The book of
Isaiah appears to be a layered text. A first layer consists of speeches and
narratives attributed to Isaiah and passed on for generations. Convinced that
the whole was relevant to their situation, later authors made additions to the
received tradition as the circumstances seemed to require.
Isa 34-35 and 40-66 presuppose a set of historical circumstances at a considerable remove from those referred to in the superscription of the book (Isa 1:1). Isa 34-35 and 40-66 contain prophecy whose historical point of departure is different from that of most of the oracles in Isa 1-33 and 36-39.
A majority of
those who have looked into the question see things this way. Among those who do
not and who hold instead that Isa 1-66 is the work of one author, three deserve
mention for the excellent quality of their exegesis: John Oswalt, J. Alec
Motyer, and Barry Webb (full references in the post entitled “An Isaiah Bibliography”).
Those who see
tell-tale signs that Isaiah is a layered text disagree about what is
attributable to Isaiah and what is not. In my view, the author(s) responsible
for Isa 40-66, a work that stands on its own, added Isa 1:27-31; 2:1;
13:1,17-22; 14:22-23; retouched 34:6-17 and added 34:1-5 and 35:1-10 thereto.
In addition, 38-39 was moved from its previous position preceding 36-37 to its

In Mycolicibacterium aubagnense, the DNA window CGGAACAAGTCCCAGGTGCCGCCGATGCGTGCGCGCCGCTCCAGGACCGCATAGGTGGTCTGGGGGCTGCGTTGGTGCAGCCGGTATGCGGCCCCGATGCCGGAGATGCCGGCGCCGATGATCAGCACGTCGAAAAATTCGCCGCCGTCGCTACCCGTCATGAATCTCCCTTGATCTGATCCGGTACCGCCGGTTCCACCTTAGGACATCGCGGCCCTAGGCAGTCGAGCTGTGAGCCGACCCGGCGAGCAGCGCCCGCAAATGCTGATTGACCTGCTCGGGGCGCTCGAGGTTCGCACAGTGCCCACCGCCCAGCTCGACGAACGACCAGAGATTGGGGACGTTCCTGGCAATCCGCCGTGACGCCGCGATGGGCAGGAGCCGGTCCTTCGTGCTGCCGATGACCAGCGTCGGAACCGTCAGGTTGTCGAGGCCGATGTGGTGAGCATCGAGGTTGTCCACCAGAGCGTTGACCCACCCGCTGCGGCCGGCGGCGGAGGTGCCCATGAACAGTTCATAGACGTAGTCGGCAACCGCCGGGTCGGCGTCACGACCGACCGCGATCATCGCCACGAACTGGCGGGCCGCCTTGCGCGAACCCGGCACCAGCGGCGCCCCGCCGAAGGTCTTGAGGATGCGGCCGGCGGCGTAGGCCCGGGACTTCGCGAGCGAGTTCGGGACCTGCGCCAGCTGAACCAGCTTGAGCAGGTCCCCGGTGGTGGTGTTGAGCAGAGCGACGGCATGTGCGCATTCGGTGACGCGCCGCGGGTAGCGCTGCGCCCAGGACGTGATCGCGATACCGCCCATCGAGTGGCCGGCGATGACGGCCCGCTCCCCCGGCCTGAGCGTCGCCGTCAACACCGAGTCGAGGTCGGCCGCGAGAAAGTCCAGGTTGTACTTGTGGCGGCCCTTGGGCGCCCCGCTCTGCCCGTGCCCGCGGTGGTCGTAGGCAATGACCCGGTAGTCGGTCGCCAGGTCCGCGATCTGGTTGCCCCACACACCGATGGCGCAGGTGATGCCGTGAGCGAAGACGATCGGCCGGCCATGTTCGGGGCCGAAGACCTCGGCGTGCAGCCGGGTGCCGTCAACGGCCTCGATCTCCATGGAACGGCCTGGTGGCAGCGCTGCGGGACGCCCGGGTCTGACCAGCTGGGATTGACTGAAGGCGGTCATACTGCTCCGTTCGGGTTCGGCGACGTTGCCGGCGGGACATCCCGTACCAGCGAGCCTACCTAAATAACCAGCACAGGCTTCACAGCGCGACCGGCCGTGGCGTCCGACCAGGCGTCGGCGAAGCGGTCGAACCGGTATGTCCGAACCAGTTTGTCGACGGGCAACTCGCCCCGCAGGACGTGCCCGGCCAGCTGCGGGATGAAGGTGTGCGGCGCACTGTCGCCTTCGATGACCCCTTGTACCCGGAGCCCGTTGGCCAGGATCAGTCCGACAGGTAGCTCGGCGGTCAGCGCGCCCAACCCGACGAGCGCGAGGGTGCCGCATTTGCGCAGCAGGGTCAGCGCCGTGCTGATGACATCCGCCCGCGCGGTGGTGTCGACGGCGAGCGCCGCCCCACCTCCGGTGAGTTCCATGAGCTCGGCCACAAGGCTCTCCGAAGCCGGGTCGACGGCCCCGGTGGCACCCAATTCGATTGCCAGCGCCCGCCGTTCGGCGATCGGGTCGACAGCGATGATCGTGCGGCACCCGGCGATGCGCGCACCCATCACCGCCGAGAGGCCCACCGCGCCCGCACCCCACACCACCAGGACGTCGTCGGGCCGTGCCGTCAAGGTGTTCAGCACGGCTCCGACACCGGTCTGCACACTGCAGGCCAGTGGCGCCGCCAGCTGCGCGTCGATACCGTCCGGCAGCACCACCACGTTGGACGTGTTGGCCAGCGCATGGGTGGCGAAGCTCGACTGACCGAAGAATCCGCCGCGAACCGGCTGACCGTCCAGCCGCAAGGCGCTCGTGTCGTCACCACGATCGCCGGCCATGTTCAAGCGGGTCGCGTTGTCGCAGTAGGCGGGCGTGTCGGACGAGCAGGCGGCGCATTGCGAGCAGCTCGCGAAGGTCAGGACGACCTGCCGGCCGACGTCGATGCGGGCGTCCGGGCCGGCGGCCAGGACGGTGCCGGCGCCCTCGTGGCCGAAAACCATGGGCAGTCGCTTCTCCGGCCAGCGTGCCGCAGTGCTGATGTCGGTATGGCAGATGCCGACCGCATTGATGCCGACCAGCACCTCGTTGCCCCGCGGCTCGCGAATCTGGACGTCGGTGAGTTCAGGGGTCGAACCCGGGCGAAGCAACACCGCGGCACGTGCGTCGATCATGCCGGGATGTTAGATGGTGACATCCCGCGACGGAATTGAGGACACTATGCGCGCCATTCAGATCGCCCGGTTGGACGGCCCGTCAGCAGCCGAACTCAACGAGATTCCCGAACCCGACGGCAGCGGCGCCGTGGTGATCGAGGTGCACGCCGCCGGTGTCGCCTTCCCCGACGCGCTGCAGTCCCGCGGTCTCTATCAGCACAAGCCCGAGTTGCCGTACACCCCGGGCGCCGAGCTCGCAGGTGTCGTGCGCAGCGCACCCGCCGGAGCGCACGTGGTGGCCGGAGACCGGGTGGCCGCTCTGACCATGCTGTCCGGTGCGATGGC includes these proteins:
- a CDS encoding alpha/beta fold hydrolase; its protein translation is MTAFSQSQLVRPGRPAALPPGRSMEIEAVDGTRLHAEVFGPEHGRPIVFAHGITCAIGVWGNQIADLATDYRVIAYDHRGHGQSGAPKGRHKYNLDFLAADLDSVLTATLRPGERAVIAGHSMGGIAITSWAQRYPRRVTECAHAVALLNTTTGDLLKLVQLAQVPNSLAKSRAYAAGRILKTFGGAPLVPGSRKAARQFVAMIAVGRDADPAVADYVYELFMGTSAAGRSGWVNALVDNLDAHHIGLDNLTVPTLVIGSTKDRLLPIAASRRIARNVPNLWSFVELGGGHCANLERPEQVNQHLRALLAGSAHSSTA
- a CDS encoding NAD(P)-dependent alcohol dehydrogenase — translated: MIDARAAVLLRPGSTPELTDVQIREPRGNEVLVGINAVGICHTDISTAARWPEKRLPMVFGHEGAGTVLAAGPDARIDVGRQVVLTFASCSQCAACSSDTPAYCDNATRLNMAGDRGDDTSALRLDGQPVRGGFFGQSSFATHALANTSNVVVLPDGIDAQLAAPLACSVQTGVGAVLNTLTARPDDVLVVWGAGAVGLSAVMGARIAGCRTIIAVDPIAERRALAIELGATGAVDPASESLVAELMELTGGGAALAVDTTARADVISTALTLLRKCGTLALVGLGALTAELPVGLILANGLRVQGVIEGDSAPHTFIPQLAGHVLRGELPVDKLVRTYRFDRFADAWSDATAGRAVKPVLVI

current location in order to serve as a bridge piece to 40-66.
On this view, Isa 1:27-31 was added by an author who heard 1:2-26 against the background of the situation reflected in Isa 56-66. 2:2-5 is the original continuation of 1:21-26. Other scholars have argued along these lines, in whole or in part.
 On 1:21-31 as a complex unity on a par with 1:2-20, see Marvin A. Sweeney, Isaiah 1-39 with an Introduction to the Prophetic Literature (FOTL 16; Grand Rapids: Eerdmans, 1996) 63-65. On 2:2-5 as the continuation of 1:21-31, see Yehoshua Gitay, Isaiah and His Audience: The Structure and Meaning of Isaiah 1-12 (SSN 30; Assen: Van Gorcum, 1991) 35-49. On 1:27-31 as an addition by a Persian period author who hears 1:2-26 against the background of the situation reflected in Isaiah 56-66 and shapes the whole into a new speech announcing salvation to those who refrain from the religious and moral transgressions referred to in Isaiah 56-66, and perdition to those who do not, see Joseph Blenkinsopp, Isaiah 1-39. A New Translation with Introduction and Commentary (AB 19; Garden City: Doubleday, 2000) 187-88. Hugh G. M. Williamson argues that Isa 2:3-4 finds an echo in Isa 51:4-5 and must predate it. Nonetheless he dates 2:2-5 to the same period as 51:4-5 (late exilic) (A Critical and Exegetical Commentary on Isaiah 1-27. Volume 1. Commentary on Isaiah 1-5 [ICC; London 2006] 173-79; 178). The matter deserves to be taken up anew.